Recognizing Those Who Gave Us Life

Author: Pope Francis

Recognizing Those Who Gave Us Life

Pope Francis

The Pope recalls the duty to honour parents

"Achieving a full and happy life depends on the proper recognition of those who have brought us into the world". These were Pope Francis' words at the General Audience in Saint Peter's Square on Wednesday, 19 September [2018]. Continuing a series of catecheses on the Decalogue, the Pontiff focused on the Commandment to honour our father and mother. The following is a translation of the Holy Father's catechesis, which he gave in Italian.

Dear Brothers and Sisters, Good morning!

On the journey within the Ten Words, today we come to the Commandment on the father and mother. It speaks of the honour owed to parents. What is this ‘honour’? The Hebrew term indicates glory, value, literally ‘importance’, consistent with reality. It is not a question of external forms but of truth. To honour God, in the Scriptures, means recognizing his reality, acknowledging his presence; this is also expressed with rites, but above all it means giving God his proper place in life. Thus, honouring our father and mother also means recognizing their importance with practical actions, which express dedication, affection and care. But it is more than this.

The Fourth Word has a particular characteristic: it is the Commandment that contains a result. In fact, it says: “Honour your father and your mother, as the Lord your God commanded you; that your days may be prolonged, and that it may go well with you, in the land which the Lord your God gives you” (Dt 5:16). Honouring our parents leads to a long and happy life. The word ‘well’ in the Decalogue appears only linked to the relationship with parents.

This pluri-millenial wisdom declares what human sciences have been able to establish for just a little more than a century: that the influence of childhood marks our entire life. It can often be easy to understand if someone has grown up in a healthy and balanced environment. But likewise to understand if a person has experienced neglect or violence. Our childhood is a bit like indelible ink; it is evident in tastes, in ways of being, even if some try to hide the wounds of their own origins.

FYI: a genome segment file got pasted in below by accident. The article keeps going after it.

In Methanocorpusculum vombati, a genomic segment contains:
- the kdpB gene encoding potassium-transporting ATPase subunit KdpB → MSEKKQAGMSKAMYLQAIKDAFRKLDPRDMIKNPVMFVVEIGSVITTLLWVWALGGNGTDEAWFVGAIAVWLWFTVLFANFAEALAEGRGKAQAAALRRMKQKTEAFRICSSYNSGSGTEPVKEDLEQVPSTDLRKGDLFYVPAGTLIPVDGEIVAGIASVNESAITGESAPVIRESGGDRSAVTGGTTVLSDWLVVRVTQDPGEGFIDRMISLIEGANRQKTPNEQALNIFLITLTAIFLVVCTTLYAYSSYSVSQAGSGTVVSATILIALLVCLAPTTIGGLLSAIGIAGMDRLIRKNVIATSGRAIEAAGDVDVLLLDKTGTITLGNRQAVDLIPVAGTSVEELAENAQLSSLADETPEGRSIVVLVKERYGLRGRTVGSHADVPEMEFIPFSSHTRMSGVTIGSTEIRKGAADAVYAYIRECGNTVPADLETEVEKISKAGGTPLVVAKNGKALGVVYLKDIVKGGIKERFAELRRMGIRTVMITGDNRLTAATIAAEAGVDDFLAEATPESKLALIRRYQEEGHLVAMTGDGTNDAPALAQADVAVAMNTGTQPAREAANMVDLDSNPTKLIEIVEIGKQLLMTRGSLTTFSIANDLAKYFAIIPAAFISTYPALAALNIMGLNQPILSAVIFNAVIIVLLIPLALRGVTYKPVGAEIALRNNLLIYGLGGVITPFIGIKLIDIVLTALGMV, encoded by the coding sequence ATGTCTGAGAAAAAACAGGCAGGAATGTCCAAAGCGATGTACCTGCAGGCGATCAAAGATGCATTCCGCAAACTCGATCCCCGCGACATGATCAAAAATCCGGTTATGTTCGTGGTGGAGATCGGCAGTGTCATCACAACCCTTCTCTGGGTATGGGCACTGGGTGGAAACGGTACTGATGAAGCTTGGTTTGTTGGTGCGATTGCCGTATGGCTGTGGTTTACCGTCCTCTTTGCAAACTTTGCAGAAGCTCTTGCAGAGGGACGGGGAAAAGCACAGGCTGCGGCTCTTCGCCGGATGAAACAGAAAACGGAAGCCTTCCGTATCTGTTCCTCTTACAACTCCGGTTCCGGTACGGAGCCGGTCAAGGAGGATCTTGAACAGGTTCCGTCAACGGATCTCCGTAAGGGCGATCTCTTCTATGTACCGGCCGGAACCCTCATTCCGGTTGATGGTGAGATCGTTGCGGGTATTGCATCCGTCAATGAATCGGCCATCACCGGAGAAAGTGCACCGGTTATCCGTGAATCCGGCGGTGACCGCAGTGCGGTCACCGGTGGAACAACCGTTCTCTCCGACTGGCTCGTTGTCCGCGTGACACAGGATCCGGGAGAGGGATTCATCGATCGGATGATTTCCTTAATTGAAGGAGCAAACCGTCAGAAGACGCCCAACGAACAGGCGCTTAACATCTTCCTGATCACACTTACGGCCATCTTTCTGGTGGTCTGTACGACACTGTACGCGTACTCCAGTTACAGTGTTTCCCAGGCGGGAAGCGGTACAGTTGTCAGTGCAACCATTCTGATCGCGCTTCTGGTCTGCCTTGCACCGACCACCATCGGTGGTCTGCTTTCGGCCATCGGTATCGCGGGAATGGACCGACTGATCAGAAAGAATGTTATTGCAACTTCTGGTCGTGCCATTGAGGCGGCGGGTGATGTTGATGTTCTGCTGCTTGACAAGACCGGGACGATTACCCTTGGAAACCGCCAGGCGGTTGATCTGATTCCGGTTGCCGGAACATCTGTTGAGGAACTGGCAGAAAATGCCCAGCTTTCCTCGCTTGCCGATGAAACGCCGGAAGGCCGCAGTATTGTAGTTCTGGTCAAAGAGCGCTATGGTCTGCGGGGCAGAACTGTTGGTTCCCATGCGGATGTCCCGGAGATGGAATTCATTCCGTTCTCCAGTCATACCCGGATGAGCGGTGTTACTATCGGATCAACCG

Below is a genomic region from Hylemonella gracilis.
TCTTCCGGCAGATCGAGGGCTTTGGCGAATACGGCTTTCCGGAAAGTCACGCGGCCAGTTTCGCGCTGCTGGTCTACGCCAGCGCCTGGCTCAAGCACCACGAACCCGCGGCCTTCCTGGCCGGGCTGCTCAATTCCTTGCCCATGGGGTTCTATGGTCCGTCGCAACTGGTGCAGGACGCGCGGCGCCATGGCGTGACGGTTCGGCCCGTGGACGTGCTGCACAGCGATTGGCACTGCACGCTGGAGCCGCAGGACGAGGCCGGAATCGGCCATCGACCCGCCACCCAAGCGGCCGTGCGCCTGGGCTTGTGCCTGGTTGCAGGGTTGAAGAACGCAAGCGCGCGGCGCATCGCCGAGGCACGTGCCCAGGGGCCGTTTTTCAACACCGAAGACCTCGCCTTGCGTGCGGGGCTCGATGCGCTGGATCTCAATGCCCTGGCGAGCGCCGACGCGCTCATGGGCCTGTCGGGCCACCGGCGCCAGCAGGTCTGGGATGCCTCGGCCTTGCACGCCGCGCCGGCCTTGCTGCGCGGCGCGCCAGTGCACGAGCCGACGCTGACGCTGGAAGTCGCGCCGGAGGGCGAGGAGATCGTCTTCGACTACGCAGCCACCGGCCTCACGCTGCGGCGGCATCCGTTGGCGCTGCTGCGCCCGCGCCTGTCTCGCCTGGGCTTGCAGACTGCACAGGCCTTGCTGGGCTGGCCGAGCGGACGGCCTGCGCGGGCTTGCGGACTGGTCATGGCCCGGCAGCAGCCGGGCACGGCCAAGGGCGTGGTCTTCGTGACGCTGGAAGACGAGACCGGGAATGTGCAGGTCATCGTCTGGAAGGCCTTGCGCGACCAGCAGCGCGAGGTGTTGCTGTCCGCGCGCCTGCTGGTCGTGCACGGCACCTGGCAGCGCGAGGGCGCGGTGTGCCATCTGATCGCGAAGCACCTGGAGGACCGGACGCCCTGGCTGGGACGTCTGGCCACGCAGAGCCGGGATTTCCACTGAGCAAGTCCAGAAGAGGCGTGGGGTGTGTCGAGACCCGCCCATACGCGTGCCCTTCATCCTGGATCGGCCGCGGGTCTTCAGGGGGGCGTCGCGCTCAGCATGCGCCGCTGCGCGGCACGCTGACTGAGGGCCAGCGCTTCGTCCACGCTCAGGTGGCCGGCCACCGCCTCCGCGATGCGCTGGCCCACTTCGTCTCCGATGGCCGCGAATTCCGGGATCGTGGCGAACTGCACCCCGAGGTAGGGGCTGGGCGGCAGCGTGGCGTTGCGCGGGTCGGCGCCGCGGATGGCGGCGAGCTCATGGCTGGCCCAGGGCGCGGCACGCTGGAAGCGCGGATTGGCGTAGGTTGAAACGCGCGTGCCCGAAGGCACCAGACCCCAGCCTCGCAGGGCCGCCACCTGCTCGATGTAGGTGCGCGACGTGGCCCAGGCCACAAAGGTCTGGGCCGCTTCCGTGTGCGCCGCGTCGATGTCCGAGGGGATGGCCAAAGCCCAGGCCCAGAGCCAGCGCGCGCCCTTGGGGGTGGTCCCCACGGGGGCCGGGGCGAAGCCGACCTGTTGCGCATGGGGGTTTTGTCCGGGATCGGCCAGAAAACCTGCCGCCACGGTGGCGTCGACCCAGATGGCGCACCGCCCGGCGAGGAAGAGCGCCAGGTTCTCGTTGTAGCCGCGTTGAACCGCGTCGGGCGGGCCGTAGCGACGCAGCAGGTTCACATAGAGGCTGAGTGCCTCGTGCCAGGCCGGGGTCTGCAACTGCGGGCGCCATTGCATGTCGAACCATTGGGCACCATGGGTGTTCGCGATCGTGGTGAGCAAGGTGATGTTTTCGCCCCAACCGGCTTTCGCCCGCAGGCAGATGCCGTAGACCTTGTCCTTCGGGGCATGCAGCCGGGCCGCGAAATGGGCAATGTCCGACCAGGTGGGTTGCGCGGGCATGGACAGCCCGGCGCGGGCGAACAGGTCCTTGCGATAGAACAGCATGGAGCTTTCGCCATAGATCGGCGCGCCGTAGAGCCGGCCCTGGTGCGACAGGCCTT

But the fourth Commandment tells us even more. It does not speak of parents’ goodness; it does not ask that fathers and mothers be perfect. It speaks about an act of the child, apart from the merits of the parents, and says something extraordinary and liberating: even if not all parents are good and not every childhood serene, all children can be happy, because achieving a full and happy life depends on the proper recognition of those who have brought us into the world.

Let us think about how this Word can be constructive for many young people who come from stories of pain and for all those who have suffered in their own youth. Many saints — and countless Christians — after a painful childhood, have lived a luminous life, because, thanks to Jesus Christ, they became reconciled with life. Let us consider that young man — blessed now and next month a saint — Sulprizio, who at 19 years of age ended his life reconciled, despite much suffering, with many issues, because his heart was at peace and he never denied his parents. Let us think of Saint Camillus de Lellis, who from a disorderly childhood built a life of love and of service; of Saint Josephine Bakhita, who grew up in terrible slavery; or of Blessed Carlo Gnocchi, orphaned and poor; and of Saint John Paul II himself, marked by the loss of his mother at a tender age.